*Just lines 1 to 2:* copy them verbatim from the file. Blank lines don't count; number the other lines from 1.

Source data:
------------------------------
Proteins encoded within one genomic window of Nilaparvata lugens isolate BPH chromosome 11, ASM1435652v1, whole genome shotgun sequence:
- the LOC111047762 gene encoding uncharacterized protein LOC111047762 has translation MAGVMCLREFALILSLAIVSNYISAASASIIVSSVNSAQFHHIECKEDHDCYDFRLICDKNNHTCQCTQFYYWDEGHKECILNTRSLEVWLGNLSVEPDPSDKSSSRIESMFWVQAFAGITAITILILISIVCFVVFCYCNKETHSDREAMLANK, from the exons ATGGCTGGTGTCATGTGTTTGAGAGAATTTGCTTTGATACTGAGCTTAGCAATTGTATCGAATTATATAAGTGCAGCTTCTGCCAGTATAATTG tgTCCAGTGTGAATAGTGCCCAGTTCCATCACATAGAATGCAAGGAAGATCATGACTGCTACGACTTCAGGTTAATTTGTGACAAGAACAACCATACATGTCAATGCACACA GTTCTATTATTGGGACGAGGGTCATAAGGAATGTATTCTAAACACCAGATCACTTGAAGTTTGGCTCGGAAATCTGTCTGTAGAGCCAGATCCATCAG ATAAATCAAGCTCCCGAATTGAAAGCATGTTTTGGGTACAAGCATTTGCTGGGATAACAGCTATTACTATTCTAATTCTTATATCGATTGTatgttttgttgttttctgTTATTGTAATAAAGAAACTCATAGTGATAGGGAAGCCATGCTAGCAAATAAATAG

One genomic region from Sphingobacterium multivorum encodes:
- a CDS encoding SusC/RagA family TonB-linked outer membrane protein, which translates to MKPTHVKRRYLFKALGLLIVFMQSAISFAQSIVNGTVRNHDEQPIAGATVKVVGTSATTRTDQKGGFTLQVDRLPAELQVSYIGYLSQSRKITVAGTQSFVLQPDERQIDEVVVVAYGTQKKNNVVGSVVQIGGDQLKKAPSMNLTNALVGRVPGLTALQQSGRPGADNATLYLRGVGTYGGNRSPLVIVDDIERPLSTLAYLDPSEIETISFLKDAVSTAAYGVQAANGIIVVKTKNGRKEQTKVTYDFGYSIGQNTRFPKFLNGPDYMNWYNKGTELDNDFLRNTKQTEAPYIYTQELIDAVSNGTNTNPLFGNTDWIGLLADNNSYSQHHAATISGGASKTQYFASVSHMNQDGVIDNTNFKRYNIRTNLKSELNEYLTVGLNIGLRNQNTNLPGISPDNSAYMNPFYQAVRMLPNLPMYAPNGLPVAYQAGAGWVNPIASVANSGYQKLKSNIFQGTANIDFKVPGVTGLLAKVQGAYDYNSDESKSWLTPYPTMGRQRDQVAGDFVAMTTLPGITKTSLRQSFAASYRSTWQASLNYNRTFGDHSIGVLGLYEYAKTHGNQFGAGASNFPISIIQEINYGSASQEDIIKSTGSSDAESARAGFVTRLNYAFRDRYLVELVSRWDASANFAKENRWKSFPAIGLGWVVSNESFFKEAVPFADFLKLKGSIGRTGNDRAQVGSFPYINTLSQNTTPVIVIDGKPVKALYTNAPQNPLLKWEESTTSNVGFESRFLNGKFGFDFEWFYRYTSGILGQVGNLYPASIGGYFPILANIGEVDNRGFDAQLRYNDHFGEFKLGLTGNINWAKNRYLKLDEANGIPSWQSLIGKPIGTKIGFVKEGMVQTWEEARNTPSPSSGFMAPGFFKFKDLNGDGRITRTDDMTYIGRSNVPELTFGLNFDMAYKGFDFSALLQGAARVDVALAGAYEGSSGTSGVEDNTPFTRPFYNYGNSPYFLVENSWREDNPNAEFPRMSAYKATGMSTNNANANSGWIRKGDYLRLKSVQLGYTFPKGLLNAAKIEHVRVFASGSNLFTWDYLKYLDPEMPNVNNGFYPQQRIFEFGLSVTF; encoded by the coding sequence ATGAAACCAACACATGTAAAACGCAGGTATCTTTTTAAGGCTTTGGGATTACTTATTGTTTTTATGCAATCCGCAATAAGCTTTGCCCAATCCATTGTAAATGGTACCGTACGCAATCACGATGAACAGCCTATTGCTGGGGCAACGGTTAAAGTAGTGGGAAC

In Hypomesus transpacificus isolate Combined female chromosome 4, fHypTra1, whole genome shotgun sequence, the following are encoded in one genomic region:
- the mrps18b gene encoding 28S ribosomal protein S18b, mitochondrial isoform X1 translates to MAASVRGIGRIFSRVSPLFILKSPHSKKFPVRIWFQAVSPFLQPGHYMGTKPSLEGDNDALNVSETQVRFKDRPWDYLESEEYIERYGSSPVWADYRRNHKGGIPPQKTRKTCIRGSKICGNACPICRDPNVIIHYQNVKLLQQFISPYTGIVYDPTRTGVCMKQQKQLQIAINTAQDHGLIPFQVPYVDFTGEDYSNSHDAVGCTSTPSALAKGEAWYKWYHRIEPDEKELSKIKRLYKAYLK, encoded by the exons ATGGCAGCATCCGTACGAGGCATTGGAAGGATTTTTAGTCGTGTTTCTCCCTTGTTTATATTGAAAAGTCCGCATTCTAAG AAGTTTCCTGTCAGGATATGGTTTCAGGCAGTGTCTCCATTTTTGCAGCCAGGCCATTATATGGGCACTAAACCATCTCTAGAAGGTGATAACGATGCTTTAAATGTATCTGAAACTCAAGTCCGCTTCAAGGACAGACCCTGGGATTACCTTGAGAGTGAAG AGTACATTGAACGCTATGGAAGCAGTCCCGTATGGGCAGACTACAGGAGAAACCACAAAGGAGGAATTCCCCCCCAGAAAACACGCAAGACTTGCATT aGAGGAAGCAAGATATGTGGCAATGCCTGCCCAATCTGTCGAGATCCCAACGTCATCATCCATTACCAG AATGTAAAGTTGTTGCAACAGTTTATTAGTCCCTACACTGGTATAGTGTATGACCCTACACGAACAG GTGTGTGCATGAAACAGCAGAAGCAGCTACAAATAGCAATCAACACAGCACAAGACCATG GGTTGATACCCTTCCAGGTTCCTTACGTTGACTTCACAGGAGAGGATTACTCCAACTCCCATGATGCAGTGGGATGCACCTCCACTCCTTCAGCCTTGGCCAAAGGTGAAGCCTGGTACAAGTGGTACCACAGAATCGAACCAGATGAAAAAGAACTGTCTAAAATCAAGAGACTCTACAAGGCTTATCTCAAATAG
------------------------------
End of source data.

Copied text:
Proteins encoded within one genomic window of Nilaparvata lugens isolate BPH chromosome 11, ASM1435652v1, whole genome shotgun sequence:
- the LOC111047762 gene encoding uncharacterized protein LOC111047762 has translation MAGVMCLREFALILSLAIVSNYISAASASIIVSSVNSAQFHHIECKEDHDCYDFRLICDKNNHTCQCTQFYYWDEGHKECILNTRSLEVWLGNLSVEPDPSDKSSSRIESMFWVQAFAGITAITILILISIVCFVVFCYCNKETHSDREAMLANK, from the exons ATGGCTGGTGTCATGTGTTTGAGAGAATTTGCTTTGATACTGAGCTTAGCAATTGTATCGAATTATATAAGTGCAGCTTCTGCCAGTATAATTG tgTCCAGTGTGAATAGTGCCCAGTTCCATCACATAGAATGCAAGGAAGATCATGACTGCTACGACTTCAGGTTAATTTGTGACAAGAACAACCATACATGTCAATGCACACA GTTCTATTATTGGGACGAGGGTCATAAGGAATGTATTCTAAACACCAGATCACTTGAAGTTTGGCTCGGAAATCTGTCTGTAGAGCCAGATCCATCAG ATAAATCAAGCTCCCGAATTGAAAGCATGTTTTGGGTACAAGCATTTGCTGGGATAACAGCTATTACTATTCTAATTCTTATATCGATTGTatgttttgttgttttctgTTATTGTAATAAAGAAACTCATAGTGATAGGGAAGCCATGCTAGCAAATAAATAG